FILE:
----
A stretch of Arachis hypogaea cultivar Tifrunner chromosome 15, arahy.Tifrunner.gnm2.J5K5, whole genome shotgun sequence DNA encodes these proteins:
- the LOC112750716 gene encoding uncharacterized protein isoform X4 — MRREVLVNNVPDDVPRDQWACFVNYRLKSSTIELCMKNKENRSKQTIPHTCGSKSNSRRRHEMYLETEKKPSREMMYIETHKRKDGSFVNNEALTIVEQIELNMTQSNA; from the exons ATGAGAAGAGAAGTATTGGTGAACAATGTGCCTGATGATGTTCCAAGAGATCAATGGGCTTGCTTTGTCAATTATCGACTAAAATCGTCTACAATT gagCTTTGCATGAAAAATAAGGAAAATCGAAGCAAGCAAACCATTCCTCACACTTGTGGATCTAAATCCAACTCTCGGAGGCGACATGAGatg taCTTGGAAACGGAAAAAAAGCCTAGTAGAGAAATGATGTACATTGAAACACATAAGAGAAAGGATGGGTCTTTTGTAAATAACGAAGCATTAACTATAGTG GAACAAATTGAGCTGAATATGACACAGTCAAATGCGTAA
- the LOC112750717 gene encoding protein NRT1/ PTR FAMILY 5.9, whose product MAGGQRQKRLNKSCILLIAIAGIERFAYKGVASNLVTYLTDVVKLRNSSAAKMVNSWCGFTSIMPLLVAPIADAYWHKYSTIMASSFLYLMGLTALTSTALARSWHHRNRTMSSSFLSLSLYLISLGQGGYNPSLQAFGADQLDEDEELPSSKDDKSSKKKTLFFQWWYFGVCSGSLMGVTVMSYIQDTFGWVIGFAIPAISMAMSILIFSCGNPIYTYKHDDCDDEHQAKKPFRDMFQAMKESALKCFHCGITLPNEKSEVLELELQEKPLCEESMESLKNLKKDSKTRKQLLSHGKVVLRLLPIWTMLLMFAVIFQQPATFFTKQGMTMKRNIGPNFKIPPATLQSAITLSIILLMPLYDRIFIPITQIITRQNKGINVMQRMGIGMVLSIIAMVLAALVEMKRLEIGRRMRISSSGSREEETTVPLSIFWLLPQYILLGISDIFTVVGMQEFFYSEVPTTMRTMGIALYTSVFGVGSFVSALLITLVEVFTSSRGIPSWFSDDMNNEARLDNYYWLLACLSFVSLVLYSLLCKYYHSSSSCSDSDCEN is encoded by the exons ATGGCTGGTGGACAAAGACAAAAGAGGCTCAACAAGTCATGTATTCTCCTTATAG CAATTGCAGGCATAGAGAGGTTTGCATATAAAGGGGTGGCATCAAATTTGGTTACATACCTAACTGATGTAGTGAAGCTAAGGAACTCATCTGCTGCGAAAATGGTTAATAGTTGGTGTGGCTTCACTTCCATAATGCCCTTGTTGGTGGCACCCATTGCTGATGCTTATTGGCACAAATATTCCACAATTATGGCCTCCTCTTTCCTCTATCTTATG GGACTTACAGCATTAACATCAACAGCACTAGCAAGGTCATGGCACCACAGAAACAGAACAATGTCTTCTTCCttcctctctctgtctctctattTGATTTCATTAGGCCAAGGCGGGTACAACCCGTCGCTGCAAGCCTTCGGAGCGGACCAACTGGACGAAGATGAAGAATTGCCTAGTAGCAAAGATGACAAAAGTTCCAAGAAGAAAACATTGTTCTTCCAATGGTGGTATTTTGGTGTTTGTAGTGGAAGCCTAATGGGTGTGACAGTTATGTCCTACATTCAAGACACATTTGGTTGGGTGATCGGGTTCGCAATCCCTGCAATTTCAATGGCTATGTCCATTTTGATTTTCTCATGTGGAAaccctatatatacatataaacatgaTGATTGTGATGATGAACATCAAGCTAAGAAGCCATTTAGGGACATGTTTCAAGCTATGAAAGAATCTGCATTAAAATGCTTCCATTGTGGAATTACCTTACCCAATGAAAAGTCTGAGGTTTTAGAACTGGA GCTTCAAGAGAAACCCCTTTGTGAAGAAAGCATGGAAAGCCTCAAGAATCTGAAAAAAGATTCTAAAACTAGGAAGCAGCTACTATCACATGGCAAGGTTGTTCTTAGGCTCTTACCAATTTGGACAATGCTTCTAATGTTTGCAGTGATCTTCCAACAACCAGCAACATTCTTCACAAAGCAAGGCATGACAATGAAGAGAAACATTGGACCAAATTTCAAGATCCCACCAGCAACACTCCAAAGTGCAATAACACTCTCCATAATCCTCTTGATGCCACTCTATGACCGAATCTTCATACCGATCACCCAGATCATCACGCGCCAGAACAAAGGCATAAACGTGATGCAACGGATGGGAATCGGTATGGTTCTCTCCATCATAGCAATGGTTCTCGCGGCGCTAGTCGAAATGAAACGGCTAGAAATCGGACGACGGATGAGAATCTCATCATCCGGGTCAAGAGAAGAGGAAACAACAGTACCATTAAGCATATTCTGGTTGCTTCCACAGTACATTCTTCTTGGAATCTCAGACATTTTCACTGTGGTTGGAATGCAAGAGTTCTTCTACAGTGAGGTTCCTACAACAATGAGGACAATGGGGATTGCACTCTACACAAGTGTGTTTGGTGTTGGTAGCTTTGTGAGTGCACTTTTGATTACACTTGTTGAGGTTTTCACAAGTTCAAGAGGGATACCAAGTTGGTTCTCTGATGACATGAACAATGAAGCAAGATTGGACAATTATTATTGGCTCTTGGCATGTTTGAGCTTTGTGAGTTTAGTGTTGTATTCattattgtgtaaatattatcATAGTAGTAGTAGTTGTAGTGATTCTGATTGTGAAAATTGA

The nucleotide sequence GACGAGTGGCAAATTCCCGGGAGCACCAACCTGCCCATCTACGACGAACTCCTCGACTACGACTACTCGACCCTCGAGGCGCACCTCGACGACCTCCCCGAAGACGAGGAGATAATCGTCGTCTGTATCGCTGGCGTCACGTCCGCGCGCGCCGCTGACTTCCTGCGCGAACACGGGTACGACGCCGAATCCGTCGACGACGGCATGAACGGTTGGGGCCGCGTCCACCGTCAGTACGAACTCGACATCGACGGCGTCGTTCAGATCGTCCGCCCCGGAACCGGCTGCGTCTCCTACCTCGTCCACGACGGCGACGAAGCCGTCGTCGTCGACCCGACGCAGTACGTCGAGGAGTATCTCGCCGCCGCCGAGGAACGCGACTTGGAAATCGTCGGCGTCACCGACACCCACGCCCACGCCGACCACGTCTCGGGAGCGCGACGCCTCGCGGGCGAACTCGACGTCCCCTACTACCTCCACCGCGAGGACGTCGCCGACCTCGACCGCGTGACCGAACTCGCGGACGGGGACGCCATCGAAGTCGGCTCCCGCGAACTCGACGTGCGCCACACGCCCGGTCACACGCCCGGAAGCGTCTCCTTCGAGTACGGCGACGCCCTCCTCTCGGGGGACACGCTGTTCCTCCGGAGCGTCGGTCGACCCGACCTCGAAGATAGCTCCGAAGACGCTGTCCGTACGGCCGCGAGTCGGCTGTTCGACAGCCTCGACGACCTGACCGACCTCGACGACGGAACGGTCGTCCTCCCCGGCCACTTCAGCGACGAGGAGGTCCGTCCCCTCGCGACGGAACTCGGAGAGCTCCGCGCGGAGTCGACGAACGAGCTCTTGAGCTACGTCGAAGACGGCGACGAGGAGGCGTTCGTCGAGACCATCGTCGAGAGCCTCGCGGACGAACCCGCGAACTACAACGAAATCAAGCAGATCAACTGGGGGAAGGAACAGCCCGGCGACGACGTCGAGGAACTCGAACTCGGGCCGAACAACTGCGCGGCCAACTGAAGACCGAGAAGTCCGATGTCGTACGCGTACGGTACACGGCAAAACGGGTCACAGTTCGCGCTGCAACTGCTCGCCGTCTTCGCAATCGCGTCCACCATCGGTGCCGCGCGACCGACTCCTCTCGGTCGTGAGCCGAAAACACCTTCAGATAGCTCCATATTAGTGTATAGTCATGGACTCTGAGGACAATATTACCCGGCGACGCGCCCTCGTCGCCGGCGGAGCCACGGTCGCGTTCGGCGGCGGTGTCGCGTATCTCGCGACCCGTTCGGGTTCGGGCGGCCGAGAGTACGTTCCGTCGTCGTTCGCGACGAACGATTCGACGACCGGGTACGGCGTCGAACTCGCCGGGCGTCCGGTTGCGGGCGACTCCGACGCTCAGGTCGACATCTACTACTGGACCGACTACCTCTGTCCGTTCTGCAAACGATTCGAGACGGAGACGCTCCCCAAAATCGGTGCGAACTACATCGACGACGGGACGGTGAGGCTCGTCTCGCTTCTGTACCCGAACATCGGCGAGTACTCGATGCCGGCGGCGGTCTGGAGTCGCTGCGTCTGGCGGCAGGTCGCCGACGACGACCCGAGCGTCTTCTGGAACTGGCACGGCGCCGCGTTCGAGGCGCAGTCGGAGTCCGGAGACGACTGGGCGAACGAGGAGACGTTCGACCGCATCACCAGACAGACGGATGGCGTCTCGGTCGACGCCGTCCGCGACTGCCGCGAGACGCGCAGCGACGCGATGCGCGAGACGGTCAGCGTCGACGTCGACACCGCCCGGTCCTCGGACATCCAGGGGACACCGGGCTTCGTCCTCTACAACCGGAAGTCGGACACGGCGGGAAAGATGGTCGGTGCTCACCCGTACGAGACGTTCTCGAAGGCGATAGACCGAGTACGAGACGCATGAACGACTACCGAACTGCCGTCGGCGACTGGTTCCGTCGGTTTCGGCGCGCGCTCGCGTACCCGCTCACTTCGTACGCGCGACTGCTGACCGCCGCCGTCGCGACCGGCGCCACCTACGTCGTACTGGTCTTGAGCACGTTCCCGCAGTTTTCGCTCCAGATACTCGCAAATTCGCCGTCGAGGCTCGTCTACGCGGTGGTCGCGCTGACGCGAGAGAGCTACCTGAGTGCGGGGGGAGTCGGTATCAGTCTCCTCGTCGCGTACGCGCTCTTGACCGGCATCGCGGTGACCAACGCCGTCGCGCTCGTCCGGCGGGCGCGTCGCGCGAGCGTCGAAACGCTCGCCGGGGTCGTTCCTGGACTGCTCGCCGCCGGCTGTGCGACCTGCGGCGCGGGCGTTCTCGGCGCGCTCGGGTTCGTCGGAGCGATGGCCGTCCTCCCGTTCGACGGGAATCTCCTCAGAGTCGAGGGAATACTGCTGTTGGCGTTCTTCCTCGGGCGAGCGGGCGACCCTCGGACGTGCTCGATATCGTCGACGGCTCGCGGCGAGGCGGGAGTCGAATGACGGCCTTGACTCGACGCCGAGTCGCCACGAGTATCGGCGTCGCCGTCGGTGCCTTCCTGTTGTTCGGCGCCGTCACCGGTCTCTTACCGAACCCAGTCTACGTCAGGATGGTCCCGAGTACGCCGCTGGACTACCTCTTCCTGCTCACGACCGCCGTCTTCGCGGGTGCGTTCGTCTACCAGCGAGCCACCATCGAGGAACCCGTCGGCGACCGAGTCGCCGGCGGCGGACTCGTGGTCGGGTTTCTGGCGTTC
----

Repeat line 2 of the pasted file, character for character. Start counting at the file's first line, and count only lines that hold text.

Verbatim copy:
- the LOC112750716 gene encoding uncharacterized protein isoform X4 — MRREVLVNNVPDDVPRDQWACFVNYRLKSSTIELCMKNKENRSKQTIPHTCGSKSNSRRRHEMYLETEKKPSREMMYIETHKRKDGSFVNNEALTIVEQIELNMTQSNA; from the exons ATGAGAAGAGAAGTATTGGTGAACAATGTGCCTGATGATGTTCCAAGAGATCAATGGGCTTGCTTTGTCAATTATCGACTAAAATCGTCTACAATT gagCTTTGCATGAAAAATAAGGAAAATCGAAGCAAGCAAACCATTCCTCACACTTGTGGATCTAAATCCAACTCTCGGAGGCGACATGAGatg taCTTGGAAACGGAAAAAAAGCCTAGTAGAGAAATGATGTACATTGAAACACATAAGAGAAAGGATGGGTCTTTTGTAAATAACGAAGCATTAACTATAGTG GAACAAATTGAGCTGAATATGACACAGTCAAATGCGTAA